Growing the green philosophy
In October this year, the City of Johannesburg will showcase infrastructure and eco-mobility.
“During Transport Month, we will be promoting walking, cycling and using public transport in a way that we have never done before,” stresses Gauteng MEC for Roads and transport Ismael Vadi. “As part of the Eco Mobility Month programme, certain roads in the Sandton CBD will be closed to private motor vehicles and instead the City will be encouraging residents, workers and visitors to consider other ways of travelling to this usually congested CBD. The streets will be used for cycle and green transport mode rides, street theatre, music and public art, all in the spirit of promoting the inner city use of public transport and non-motorised transport.”
Two new bridges will be built over the M1, with one dedicated to walking and cycling, however Vadi said it has become imperitive for the taxi industry to work with the department and deter its members from turning walking and cycling routes into another road lane, which has become a problem, particularly on William Nicol Road.
“It does not help when one partner is breaking the rules. Pedestrian and cycling lanes are not designed for taxis!”
He said that the city is also on track in rolling out Phase 1C of Rea Vaya between Alexandra, Sandton, Midrand, Ivory Park and the CBD, which phase will see high levels of integration with other public transport modes, walking and cycling.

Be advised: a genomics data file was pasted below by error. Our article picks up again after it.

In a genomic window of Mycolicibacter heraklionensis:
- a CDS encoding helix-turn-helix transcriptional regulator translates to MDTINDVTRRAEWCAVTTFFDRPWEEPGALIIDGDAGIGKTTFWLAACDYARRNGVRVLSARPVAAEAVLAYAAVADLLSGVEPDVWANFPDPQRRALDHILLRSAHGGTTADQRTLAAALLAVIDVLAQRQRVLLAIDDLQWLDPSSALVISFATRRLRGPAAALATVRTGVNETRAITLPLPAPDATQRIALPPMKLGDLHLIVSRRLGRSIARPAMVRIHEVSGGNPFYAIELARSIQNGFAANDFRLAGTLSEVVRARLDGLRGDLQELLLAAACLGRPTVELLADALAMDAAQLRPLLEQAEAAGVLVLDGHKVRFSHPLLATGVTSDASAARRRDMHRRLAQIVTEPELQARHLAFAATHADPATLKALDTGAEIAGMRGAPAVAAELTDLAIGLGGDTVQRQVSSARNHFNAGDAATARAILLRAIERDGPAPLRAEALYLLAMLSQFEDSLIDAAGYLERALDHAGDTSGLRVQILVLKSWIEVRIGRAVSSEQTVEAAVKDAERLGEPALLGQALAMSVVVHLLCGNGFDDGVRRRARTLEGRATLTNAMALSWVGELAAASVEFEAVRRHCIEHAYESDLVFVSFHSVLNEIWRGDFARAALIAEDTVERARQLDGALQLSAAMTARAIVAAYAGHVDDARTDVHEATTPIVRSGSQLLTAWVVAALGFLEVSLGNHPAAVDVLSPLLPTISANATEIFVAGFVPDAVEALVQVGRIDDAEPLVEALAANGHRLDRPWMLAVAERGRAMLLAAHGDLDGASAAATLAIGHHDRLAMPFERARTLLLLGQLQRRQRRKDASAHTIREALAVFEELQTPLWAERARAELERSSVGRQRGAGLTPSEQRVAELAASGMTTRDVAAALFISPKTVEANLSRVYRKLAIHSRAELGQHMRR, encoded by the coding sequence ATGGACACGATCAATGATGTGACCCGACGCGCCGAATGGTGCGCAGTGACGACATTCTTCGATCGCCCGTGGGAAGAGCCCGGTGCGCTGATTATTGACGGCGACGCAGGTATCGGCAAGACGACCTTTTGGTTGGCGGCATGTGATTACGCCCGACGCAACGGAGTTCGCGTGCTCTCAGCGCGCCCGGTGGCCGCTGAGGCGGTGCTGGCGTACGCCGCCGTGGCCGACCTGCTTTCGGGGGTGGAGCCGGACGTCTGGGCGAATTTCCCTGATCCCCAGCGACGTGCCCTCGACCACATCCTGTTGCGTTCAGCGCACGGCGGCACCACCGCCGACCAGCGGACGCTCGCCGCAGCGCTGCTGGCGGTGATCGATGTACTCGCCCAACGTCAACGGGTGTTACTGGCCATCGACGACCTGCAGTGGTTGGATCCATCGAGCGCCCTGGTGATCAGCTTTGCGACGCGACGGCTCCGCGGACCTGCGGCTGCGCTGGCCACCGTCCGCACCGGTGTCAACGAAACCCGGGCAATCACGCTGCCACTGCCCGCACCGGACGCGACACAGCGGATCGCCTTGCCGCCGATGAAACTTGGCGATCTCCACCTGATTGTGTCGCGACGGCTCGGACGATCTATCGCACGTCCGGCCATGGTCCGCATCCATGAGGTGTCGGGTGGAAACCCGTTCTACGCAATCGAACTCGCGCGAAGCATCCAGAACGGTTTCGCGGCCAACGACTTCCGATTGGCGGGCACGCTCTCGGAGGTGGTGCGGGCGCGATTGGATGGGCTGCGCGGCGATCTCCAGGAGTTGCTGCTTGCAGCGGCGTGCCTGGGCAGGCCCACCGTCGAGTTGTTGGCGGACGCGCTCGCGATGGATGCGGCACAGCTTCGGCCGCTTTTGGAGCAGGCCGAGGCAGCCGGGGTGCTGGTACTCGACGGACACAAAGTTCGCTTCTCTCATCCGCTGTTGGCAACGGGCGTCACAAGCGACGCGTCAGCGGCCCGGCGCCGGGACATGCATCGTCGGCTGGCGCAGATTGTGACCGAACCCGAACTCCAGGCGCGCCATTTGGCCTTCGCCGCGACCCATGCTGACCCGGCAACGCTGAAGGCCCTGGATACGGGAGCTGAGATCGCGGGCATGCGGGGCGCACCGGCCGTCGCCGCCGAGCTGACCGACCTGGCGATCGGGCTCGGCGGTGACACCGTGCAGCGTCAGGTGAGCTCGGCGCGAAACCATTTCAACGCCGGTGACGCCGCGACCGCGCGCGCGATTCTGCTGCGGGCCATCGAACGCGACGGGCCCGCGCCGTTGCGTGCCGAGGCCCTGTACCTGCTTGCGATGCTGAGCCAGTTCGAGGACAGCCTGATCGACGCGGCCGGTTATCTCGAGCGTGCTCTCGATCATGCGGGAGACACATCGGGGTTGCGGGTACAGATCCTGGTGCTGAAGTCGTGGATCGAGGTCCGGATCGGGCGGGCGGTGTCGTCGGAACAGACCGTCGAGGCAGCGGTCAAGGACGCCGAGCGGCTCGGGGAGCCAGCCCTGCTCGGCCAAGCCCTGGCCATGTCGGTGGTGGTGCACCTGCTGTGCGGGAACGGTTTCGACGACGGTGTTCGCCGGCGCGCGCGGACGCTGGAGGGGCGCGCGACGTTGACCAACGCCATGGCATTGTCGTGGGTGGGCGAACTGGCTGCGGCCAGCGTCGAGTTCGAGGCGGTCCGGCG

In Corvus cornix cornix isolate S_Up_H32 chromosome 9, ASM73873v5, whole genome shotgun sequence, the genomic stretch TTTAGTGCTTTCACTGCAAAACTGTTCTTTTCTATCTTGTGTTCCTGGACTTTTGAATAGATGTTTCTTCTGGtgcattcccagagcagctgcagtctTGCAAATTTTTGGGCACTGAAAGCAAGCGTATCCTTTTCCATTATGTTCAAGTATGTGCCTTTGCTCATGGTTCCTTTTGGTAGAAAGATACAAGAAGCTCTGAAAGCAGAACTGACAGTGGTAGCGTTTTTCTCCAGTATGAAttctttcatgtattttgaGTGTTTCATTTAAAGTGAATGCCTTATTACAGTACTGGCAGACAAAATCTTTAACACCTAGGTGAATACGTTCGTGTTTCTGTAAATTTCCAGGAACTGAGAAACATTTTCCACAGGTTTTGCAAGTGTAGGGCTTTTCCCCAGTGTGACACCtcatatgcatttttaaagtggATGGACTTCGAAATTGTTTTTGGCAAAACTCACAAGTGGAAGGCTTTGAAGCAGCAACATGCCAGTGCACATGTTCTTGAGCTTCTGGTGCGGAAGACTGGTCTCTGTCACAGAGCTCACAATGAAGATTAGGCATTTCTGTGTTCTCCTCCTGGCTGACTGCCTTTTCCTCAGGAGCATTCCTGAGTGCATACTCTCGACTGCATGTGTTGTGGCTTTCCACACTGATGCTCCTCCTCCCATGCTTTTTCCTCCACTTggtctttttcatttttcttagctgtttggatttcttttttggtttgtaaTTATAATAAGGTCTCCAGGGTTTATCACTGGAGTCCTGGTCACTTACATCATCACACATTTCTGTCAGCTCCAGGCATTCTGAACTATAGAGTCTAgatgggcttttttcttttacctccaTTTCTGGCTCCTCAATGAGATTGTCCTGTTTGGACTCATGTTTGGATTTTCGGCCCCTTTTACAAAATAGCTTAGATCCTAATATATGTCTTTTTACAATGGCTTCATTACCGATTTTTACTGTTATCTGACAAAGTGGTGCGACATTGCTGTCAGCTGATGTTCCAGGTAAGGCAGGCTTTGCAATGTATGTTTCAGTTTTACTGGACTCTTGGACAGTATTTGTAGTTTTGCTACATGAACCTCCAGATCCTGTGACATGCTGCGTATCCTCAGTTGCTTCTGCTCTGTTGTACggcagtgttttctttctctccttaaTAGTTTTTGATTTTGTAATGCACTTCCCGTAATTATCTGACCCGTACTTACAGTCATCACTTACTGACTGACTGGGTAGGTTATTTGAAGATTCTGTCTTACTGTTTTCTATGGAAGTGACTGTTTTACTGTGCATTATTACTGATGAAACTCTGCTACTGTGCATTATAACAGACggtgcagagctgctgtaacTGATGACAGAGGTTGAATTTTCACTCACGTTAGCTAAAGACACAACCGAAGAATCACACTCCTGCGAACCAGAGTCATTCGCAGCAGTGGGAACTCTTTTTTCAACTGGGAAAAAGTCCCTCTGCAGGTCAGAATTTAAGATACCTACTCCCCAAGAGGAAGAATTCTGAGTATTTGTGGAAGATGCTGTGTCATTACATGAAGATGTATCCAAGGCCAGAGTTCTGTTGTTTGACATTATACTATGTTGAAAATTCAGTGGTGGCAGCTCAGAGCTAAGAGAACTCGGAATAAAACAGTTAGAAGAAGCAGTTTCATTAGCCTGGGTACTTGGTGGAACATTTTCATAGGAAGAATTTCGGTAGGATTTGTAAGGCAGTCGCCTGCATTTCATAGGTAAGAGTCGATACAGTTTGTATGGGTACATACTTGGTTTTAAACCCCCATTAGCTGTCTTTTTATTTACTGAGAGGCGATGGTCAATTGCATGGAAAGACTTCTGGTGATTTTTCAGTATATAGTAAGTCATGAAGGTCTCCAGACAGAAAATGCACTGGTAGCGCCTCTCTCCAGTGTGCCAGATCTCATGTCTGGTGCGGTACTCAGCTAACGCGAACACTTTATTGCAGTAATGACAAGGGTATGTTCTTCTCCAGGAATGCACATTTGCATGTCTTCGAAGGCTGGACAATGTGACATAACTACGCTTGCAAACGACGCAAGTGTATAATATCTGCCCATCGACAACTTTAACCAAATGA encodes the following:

In June the first of the new green Metrobuses are expected to be delivered and over the medium-term the city aims to ensure that all public transport vehicles use a combination of clean fuels, including biogas. The City is also building new public transport facilities in Lehae, Slovoville, Lenasia and completing in partnership with the department an intermodal facility in Roodepoort.
Vadi says the department is always looking at how to integrate eco-mobility, such as pedestrian and cycling lanes, using existing infrastructure in innovative ways.
The issue of balancing environmental issues with the need for development was raised and Vadi stressed that the department relies heavily on feasibility and environmental studies prior to undertaking any development and will always consider sensitive habitats. He said there have actually been some convincing wins for conservationists in this arena, where alternative options have been implemented.